SWABI, Oct 7: There are various archaeological sites in the frontier province as the NWFP used to be main centre of Gandhara art, whose cultural and historical importance has not only been known in Pakistan but throughout the world.
According to Zainul Wahab, an archaeologist and in-charge of Mardan Museum, Gandhara was the ancient name of the Peshawar Valley. It comprised the present districts of Peshawar, Mardan, Swabi, Charsadda, Swat, Dir, Buner, and Bajaur Agency. The city of Jalalabad in Afghanistan was also part of the Gandhara civilization.
The Scythians, the Parthians, the Kushans, the Huns and some other Central Asian conquerors had settled in the Frontier as they were attracted by the pleasant climate and fertility of the region.
There are more than 300 archaeological sites in Mardan and Swabi. Prominent among those are Takhtbhai, Ashoka’s edicts at Shabaz Garhi, Jamal Garhi, Asota, Hund, Aziz Dheri, Ganguder, Mekha, Sanda, Safiabad, Kashmir Smast (cave), Torabaz Kaka stupa, Trali, Chanako Dheri and Tangu.
The sites at Shahbaz Garhi (Mardan) and Hund (Swabi) have a unique importance from the archaeological point of view. At present, Hund, which was the capital of Hindu Shahi till the commencement of 11th century, is facing neglect.
Hund, situated on the right bank of the Indus river at a distance of about 50km from the Attock bridge, was the most important strategic, political and commercial centre of ancient India.
Archaeologists say that most of the traders from Central and South Asia crossed the river at Hund to continue the two-way trade.
Hund was invaded by Alexander the Great, Greeks and Persians. The famous Buddha ruler of India Ashoka had sent Buddhist scholars to preach Buddhism there.
Keeping in view the historical significance of Hund, excavation in the area was in full swing till August 1996. One fundamental objective of the excavation was to preserve the cultural and historical values and secure material for the proposed museum at Hund.
It was expected that the tourists would have a chance to enjoy a beautiful view of the River Indus and experience the traditional and ancient crossing point at Hund.
The excavation work was inaugurated by the then federal cultural secretary, Arshad Sami Khan, along with renowned archaeologist Dr Ahmad Hassan Dani and Vice-Chancellor of Peshawar University Prof Durani. The excavation teams started work under the supervision of Ihsan Ali, Associate Professor at the Department of Archaeology, University of Peshawar, and Zainul Wahab, in-charge of the Mardan Museum.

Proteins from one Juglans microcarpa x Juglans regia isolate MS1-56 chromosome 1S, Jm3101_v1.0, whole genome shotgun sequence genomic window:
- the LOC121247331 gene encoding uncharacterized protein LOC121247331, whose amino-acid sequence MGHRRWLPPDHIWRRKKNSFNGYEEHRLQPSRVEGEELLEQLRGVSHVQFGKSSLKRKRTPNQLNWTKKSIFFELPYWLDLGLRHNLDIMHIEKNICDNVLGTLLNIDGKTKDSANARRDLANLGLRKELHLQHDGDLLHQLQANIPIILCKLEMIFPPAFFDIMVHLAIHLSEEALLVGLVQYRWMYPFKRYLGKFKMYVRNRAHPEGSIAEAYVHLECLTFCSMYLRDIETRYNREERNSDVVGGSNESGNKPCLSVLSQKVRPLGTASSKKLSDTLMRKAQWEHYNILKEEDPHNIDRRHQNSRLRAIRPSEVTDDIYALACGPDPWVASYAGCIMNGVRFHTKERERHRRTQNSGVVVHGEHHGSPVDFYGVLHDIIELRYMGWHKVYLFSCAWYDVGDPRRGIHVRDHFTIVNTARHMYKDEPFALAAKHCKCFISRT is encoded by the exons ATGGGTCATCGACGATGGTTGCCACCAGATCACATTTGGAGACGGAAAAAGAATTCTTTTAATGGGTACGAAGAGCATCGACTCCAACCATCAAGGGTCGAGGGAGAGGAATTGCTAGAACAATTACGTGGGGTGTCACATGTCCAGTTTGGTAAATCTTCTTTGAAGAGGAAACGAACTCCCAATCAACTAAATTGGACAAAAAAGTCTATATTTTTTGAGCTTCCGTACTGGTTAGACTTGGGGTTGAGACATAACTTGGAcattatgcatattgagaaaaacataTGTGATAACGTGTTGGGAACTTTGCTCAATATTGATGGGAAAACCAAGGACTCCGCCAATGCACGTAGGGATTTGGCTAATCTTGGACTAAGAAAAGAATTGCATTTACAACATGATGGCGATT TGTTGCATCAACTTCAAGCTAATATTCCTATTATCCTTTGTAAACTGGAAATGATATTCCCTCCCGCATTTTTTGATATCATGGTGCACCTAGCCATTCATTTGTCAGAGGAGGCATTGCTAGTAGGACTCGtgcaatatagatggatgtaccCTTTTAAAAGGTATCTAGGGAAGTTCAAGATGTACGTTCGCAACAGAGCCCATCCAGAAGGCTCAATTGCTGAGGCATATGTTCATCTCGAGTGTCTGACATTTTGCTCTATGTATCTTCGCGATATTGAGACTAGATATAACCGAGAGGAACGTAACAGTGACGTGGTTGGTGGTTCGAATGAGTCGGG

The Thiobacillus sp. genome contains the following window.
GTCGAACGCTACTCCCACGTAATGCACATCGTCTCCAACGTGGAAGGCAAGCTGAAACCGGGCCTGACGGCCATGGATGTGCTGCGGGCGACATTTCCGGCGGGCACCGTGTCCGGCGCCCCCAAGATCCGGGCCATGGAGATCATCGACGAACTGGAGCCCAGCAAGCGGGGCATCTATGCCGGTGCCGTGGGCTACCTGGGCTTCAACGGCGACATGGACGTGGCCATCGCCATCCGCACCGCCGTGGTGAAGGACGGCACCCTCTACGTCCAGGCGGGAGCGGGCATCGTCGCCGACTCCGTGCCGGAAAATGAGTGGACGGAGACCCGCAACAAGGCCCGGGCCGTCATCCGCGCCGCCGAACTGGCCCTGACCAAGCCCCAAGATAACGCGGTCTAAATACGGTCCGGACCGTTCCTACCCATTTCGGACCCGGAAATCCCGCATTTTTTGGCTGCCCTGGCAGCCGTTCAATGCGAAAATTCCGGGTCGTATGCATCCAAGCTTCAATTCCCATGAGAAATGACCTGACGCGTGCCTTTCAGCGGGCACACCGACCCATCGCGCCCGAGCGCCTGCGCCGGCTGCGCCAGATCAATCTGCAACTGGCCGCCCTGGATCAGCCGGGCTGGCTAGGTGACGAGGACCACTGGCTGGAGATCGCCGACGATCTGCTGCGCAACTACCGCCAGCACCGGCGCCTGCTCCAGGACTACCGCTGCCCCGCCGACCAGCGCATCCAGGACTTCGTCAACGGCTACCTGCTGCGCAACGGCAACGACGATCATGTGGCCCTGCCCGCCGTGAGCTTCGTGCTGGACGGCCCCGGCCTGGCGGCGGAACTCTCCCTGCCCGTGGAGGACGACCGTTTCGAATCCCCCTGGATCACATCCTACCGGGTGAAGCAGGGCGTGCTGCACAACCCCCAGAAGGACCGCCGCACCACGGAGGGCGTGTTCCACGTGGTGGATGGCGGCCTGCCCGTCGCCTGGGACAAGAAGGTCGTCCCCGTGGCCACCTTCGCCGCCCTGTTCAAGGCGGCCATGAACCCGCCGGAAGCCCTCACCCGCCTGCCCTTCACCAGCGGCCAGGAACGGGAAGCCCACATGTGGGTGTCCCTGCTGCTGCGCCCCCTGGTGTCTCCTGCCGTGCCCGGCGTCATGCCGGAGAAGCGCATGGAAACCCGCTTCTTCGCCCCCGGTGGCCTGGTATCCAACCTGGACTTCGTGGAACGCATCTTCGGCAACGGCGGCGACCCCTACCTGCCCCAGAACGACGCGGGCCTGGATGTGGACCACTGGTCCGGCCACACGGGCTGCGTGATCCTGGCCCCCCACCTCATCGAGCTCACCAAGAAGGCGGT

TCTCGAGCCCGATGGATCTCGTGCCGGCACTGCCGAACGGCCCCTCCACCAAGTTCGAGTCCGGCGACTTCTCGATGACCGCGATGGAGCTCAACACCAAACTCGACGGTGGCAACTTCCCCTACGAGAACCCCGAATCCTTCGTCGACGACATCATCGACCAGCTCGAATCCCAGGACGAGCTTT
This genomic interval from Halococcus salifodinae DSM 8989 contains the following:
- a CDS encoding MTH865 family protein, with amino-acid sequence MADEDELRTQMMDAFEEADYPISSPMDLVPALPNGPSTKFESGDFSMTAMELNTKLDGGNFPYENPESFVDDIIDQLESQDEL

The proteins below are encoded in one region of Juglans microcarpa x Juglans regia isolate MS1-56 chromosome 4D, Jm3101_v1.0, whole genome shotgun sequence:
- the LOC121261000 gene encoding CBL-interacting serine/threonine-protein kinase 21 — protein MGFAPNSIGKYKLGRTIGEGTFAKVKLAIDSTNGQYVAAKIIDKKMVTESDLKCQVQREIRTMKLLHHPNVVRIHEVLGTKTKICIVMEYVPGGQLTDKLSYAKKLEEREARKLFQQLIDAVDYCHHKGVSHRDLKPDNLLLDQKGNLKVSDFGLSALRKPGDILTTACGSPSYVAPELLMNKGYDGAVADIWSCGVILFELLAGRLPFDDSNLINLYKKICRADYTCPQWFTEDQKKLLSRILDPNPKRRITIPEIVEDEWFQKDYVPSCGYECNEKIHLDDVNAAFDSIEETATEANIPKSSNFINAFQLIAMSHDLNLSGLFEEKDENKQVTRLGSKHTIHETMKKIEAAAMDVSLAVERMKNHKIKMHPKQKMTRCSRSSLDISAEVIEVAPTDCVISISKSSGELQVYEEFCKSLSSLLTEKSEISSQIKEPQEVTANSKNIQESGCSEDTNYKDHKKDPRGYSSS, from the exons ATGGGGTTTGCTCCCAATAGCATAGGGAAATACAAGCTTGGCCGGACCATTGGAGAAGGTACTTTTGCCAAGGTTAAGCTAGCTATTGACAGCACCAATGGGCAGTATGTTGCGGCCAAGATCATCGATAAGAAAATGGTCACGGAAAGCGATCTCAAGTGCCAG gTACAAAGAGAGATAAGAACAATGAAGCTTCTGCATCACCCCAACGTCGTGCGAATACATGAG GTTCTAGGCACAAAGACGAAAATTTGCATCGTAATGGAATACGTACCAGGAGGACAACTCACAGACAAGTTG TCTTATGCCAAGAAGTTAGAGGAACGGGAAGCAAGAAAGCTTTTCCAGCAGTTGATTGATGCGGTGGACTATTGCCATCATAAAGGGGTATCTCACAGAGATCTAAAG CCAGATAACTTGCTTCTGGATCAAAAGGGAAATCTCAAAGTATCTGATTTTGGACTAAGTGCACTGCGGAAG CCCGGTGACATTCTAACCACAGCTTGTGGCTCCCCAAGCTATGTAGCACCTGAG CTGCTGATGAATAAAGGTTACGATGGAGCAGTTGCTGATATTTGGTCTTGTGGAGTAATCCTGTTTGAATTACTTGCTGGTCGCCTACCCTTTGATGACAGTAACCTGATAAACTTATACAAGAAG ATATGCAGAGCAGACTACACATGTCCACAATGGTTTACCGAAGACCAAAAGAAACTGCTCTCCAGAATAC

So far, some structures and other signs of the Islamic period like that of stones and diaper masonry, several floor levels, pits oven and some other features have been excavated. The antiquity record included utensils, copper and iron rings, household objects, figures of Terra-Cotta, precious and semi-precious stones and stone beads and glass shells.
More than 90 beads and pots including pictures, jars, cups, plates and other instruments of daily use have also been excavated.
Zainul Wahab told Dawn that due to lack of funds the excavation work had been stopped. He said the government should allocate sufficient funds for the excavation process. He also demanded of the government to take practical measures to stop illegal excavation by unscrupulous elements.
According to a journalist of Swabi, Mohammad Arif, a contractor of the Islamabad-Peshawar Motorway had demolished a hillock of archaeological importance at Hund by removing earth from it.
The hillock known as “Chapai” was a valuable site for the students of archaeology. The archaeologists claimed that during the period of Alexander the Great, this artificial earthen hillock was built as a “High Mark” to give signals by lighting lantern to those crossing the river at night.
The “Chapai” was also used during the war for providing vital information to forces and protecting them from enemy’s surprise attacks.
A few months back people involved in smuggling of archaeological relics carried excavation at “Chapai” at night and took away valuables of ancient civilization, he claimed.
The archaeologists have urged the government to protect and safeguard Hund suburbs from illegal excavation. They demanded resumption of excavation at Hund and construction of museum at Hund.